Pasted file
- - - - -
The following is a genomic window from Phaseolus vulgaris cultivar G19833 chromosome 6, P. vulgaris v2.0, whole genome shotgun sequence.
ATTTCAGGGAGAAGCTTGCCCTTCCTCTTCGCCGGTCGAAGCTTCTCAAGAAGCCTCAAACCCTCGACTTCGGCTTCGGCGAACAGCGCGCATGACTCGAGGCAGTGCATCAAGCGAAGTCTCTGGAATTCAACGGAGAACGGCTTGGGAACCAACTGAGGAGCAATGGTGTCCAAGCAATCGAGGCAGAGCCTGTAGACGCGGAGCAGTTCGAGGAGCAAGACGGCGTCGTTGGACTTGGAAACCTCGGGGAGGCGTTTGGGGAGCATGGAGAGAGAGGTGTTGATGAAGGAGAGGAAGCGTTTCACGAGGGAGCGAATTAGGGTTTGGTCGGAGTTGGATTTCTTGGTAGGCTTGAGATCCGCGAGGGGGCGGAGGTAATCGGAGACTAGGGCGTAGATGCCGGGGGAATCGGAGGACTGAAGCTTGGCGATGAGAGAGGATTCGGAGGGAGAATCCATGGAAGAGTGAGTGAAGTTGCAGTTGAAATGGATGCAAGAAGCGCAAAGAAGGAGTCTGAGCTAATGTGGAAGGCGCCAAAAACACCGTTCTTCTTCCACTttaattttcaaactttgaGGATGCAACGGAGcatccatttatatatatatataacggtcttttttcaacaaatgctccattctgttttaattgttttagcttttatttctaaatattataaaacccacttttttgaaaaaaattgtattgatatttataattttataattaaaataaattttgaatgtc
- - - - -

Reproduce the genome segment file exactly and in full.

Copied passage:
The following is a genomic window from Phaseolus vulgaris cultivar G19833 chromosome 6, P. vulgaris v2.0, whole genome shotgun sequence.
ATTTCAGGGAGAAGCTTGCCCTTCCTCTTCGCCGGTCGAAGCTTCTCAAGAAGCCTCAAACCCTCGACTTCGGCTTCGGCGAACAGCGCGCATGACTCGAGGCAGTGCATCAAGCGAAGTCTCTGGAATTCAACGGAGAACGGCTTGGGAACCAACTGAGGAGCAATGGTGTCCAAGCAATCGAGGCAGAGCCTGTAGACGCGGAGCAGTTCGAGGAGCAAGACGGCGTCGTTGGACTTGGAAACCTCGGGGAGGCGTTTGGGGAGCATGGAGAGAGAGGTGTTGATGAAGGAGAGGAAGCGTTTCACGAGGGAGCGAATTAGGGTTTGGTCGGAGTTGGATTTCTTGGTAGGCTTGAGATCCGCGAGGGGGCGGAGGTAATCGGAGACTAGGGCGTAGATGCCGGGGGAATCGGAGGACTGAAGCTTGGCGATGAGAGAGGATTCGGAGGGAGAATCCATGGAAGAGTGAGTGAAGTTGCAGTTGAAATGGATGCAAGAAGCGCAAAGAAGGAGTCTGAGCTAATGTGGAAGGCGCCAAAAACACCGTTCTTCTTCCACTttaattttcaaactttgaGGATGCAACGGAGcatccatttatatatatatataacggtcttttttcaacaaatgctccattctgttttaattgttttagcttttatttctaaatattataaaacccacttttttgaaaaaaattgtattgatatttataattttataattaaaataaattttgaatgtc